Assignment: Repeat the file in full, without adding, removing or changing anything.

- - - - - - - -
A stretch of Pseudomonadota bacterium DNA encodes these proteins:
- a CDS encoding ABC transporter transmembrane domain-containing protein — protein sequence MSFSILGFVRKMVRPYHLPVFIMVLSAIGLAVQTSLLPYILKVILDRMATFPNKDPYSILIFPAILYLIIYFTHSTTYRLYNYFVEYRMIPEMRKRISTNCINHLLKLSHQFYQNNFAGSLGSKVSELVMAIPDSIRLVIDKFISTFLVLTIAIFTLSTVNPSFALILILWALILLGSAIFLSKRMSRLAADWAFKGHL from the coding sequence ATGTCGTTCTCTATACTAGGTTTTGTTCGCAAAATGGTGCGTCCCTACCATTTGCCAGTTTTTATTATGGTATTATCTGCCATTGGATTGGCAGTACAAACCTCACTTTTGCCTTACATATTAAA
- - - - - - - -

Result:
A stretch of Pseudomonadota bacterium DNA encodes these proteins:
- a CDS encoding ABC transporter transmembrane domain-containing protein — protein sequence MSFSILGFVRKMVRPYHLPVFIMVLSAIGLAVQTSLLPYILKVILDRMATFPNKDPYSILIFPAILYLIIYFTHSTTYRLYNYFVEYRMIPEMRKRISTNCINHLLKLSHQFYQNNFAGSLGSKVSELVMAIPDSIRLVIDKFISTFLVLTIAIFTLSTVNPSFALILILWALILLGSAIFLSKRMSRLAADWAFKGHL from the coding sequence ATGTCGTTCTCTATACTAGGTTTTGTTCGCAAAATGGTGCGTCCCTACCATTTGCCAGTTTTTATTATGGTATTATCTGCCATTGGATTGGCAGTACAAACCTCACTTTTGCCTTACATATTAAA